The Washington Post ran an interesting, 2,300-word item today on conservative blogs and their future within (alongside?) the Republican Party. As far as leading conservative activists — online and off — are concerned, the right is far behind the left when it comes to online presence, and there’s apparently a renewed push to do something about it.
As that process begins in earnest, I’d encourage them to consider this fine post from Outside the Beltway’s James Joyner. He argued the other day that, despite his conservative beliefs, he finds “most of the best analytical blogs are on the center-left,” and fleshed out his reasoning yesterday.
Part of the reason I’m drawn to the center-left blogs, including those cited above, Kevin Drum, Steve Benen, and others despite disagreeing with them while finding it increasingly difficult to find center-right blogs worth my time is that the former are much more likely to get beyond the debates of the 1980 election. There’s almost no serious analysis of health care reform, urban planning, education, and many other issues that regularly crop up on the best lefty blogs on their conservative counterparts. If we read about those issues at all, they’re framed as if Ronald Reagan were still aspiring to high office: Say No to socialism! Abolish the Department of Education! Government IS the problem!
So, where are the right-of-center counterparts to Yglesias, Klein, and company?
I’ve long wondered the same thing. For more than two years, I was the editor f
‘ “Blog Report,” featuring posts from the left and right. It led me to read dozens of conservative blogs every day, and I quickly realized that when it came to depth and seriousness of thought, the two sides weren’t close. (James Joyner, who is both thoughtful and knowledgeable, is a noticeable exception.)
Indeed, to help drive the point home, earlier this year, Erick Erickson, RedState’s editor, acknowledged that the “netroots” have an advantage over the “rightroots,” but attributed it to an asymmetry in free time, since conservatives “have families because we don’t abort our kids, and we have jobs because we believe in capitalism.”
This is largely the kind of thinking that dominates on conservative blogs. They can’t quite get to policy disputes or serious analysis, because they’re too busy mulling over the implications of liberals joining forces with Islamofascists, the United Nations, and Mexican immigrants to execute some kind of nefarious plot.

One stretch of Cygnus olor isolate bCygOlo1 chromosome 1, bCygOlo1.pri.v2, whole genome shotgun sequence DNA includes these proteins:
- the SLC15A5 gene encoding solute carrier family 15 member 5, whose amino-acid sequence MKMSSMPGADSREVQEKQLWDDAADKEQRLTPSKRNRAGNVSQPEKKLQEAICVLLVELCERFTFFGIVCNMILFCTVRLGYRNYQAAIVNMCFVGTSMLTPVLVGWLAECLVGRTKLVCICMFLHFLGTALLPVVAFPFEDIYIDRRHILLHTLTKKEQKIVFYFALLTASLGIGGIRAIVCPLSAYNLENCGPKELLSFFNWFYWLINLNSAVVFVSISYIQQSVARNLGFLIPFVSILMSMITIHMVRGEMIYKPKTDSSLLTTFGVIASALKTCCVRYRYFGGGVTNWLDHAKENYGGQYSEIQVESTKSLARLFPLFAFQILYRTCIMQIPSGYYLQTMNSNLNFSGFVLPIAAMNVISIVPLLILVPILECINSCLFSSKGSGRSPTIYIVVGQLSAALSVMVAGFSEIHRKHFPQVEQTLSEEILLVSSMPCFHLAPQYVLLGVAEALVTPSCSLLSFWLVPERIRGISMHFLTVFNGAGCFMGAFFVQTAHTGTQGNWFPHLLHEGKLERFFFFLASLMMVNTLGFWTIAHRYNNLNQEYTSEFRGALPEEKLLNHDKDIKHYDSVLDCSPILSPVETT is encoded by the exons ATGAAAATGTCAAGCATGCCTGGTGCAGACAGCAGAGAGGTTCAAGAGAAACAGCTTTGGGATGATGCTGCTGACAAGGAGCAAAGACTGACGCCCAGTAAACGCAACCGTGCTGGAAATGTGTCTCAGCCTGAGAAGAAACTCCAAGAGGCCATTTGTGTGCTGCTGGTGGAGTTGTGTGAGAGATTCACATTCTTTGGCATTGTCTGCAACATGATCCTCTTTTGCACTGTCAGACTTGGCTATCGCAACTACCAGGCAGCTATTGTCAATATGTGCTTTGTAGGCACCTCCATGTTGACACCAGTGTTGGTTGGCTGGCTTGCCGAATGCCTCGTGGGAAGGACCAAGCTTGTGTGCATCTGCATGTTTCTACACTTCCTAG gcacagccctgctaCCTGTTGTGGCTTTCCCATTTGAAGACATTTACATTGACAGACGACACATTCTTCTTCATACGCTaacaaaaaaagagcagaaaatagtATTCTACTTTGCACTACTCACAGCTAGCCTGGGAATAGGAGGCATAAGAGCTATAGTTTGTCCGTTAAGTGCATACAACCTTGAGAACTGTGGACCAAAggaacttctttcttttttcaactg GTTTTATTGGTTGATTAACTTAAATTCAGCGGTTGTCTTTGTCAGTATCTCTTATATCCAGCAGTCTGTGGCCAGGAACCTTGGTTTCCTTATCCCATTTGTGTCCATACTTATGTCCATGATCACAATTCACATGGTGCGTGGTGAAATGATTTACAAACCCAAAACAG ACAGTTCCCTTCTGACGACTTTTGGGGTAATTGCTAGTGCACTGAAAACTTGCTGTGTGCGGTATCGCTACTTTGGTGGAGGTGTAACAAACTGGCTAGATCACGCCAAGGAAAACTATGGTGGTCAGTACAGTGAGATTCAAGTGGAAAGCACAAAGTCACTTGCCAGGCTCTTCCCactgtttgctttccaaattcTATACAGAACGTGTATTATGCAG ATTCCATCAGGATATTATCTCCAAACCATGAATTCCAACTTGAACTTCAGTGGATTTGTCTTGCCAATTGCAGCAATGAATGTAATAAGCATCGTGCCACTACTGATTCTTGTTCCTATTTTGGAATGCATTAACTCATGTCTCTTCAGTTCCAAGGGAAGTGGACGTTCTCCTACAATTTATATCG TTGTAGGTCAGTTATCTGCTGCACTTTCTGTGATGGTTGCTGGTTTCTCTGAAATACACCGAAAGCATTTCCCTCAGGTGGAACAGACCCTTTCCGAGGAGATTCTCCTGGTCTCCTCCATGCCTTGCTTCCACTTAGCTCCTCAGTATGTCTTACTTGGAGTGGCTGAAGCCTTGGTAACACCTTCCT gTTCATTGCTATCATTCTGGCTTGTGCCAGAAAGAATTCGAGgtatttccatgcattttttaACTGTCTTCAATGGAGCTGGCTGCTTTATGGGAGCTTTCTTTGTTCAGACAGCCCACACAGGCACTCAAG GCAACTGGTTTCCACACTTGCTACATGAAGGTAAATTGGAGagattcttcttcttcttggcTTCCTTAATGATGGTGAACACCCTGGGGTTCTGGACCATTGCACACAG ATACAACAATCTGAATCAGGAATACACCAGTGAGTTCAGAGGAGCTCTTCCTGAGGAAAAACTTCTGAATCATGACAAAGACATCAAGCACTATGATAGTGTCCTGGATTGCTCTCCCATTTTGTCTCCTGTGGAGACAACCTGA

It’s going to be a long while before poor Mr. Joyner can stop reading Steve Benen et al, I’m afraid.
And it’s going to be even longer before we get any sort of acknowledgement of reality from their current grand poobahs:
Last night on Hannity and Colmes, Karl Rove vigorously defended his role in the White House as the Bush administration’s political guru. “The politics and policy are constantly banging into each other in decisions that are made inside the White House. That’s just the way it is,” he said. When Colmes asked him if that presented a “conflict of interest,” Rove insisted that, under Bush, “policy won out” over politics:
COLMES: Is that a conflict of interest though? The intersection of politics and policy? I know you’ve been criticized in the past of combining the two, as if when one conflicts with the other, maybe the country suffers, and it should be about policy regardless of the politics involved.
ROVE: Well, at least in the White House I was in, policy won out, but you had to be aware of the political fallout of what you were going to do in order to contain it and deal with it. You bet. But to — but first and foremost if — the president I worked for, George W. Bush said, you know what, let’s do right, and the politics will take care of itself. It didn’t mean you were blind to it, but it didn’t mean that you needed to focus first and foremost on what you thought was in the right interest of the country.
Needless to say, it didn’t take Think Progress and Steve Benen to pop that little balloon.
You know, it would be nice, just for a change of pace, to have political adversaries that were just a wee bit less ridiculous.